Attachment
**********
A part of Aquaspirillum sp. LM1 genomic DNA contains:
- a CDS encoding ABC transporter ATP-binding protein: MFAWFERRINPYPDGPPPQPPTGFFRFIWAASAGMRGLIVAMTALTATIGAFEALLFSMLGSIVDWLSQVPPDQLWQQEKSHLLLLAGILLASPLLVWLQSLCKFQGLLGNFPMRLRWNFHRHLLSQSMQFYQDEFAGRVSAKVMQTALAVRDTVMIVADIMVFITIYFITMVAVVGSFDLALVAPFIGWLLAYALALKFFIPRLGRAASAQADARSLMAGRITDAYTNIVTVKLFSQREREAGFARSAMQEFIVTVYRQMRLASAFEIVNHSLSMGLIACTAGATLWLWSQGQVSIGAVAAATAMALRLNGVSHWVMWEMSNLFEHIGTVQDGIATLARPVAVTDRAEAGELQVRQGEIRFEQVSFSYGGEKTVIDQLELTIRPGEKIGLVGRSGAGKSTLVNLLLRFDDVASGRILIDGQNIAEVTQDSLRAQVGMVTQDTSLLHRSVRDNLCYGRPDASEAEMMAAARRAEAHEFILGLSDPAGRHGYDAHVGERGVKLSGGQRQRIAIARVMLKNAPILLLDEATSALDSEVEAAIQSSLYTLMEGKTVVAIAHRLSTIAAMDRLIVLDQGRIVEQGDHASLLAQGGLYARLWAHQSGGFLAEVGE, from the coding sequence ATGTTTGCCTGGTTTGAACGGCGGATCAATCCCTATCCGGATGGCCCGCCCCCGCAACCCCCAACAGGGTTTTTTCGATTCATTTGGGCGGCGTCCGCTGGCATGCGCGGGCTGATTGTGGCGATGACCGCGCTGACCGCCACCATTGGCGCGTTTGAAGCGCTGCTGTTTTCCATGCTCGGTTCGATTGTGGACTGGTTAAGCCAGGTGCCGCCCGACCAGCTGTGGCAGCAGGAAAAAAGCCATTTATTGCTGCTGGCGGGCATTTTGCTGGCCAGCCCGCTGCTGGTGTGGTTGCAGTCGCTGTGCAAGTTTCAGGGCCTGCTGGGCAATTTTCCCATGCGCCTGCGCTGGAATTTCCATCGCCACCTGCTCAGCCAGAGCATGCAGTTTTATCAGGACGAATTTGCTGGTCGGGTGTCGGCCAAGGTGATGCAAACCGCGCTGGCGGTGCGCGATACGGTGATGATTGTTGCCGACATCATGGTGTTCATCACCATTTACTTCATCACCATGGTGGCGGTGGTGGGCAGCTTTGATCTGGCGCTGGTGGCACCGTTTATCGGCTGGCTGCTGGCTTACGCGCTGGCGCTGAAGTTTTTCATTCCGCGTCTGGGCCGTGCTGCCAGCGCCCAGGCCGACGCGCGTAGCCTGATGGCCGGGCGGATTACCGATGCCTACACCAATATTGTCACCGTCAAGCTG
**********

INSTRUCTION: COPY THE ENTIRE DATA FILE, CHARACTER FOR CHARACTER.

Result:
A part of Aquaspirillum sp. LM1 genomic DNA contains:
- a CDS encoding ABC transporter ATP-binding protein: MFAWFERRINPYPDGPPPQPPTGFFRFIWAASAGMRGLIVAMTALTATIGAFEALLFSMLGSIVDWLSQVPPDQLWQQEKSHLLLLAGILLASPLLVWLQSLCKFQGLLGNFPMRLRWNFHRHLLSQSMQFYQDEFAGRVSAKVMQTALAVRDTVMIVADIMVFITIYFITMVAVVGSFDLALVAPFIGWLLAYALALKFFIPRLGRAASAQADARSLMAGRITDAYTNIVTVKLFSQREREAGFARSAMQEFIVTVYRQMRLASAFEIVNHSLSMGLIACTAGATLWLWSQGQVSIGAVAAATAMALRLNGVSHWVMWEMSNLFEHIGTVQDGIATLARPVAVTDRAEAGELQVRQGEIRFEQVSFSYGGEKTVIDQLELTIRPGEKIGLVGRSGAGKSTLVNLLLRFDDVASGRILIDGQNIAEVTQDSLRAQVGMVTQDTSLLHRSVRDNLCYGRPDASEAEMMAAARRAEAHEFILGLSDPAGRHGYDAHVGERGVKLSGGQRQRIAIARVMLKNAPILLLDEATSALDSEVEAAIQSSLYTLMEGKTVVAIAHRLSTIAAMDRLIVLDQGRIVEQGDHASLLAQGGLYARLWAHQSGGFLAEVGE, from the coding sequence ATGTTTGCCTGGTTTGAACGGCGGATCAATCCCTATCCGGATGGCCCGCCCCCGCAACCCCCAACAGGGTTTTTTCGATTCATTTGGGCGGCGTCCGCTGGCATGCGCGGGCTGATTGTGGCGATGACCGCGCTGACCGCCACCATTGGCGCGTTTGAAGCGCTGCTGTTTTCCATGCTCGGTTCGATTGTGGACTGGTTAAGCCAGGTGCCGCCCGACCAGCTGTGGCAGCAGGAAAAAAGCCATTTATTGCTGCTGGCGGGCATTTTGCTGGCCAGCCCGCTGCTGGTGTGGTTGCAGTCGCTGTGCAAGTTTCAGGGCCTGCTGGGCAATTTTCCCATGCGCCTGCGCTGGAATTTCCATCGCCACCTGCTCAGCCAGAGCATGCAGTTTTATCAGGACGAATTTGCTGGTCGGGTGTCGGCCAAGGTGATGCAAACCGCGCTGGCGGTGCGCGATACGGTGATGATTGTTGCCGACATCATGGTGTTCATCACCATTTACTTCATCACCATGGTGGCGGTGGTGGGCAGCTTTGATCTGGCGCTGGTGGCACCGTTTATCGGCTGGCTGCTGGCTTACGCGCTGGCGCTGAAGTTTTTCATTCCGCGTCTGGGCCGTGCTGCCAGCGCCCAGGCCGACGCGCGTAGCCTGATGGCCGGGCGGATTACCGATGCCTACACCAATATTGTCACCGTCAAGCTG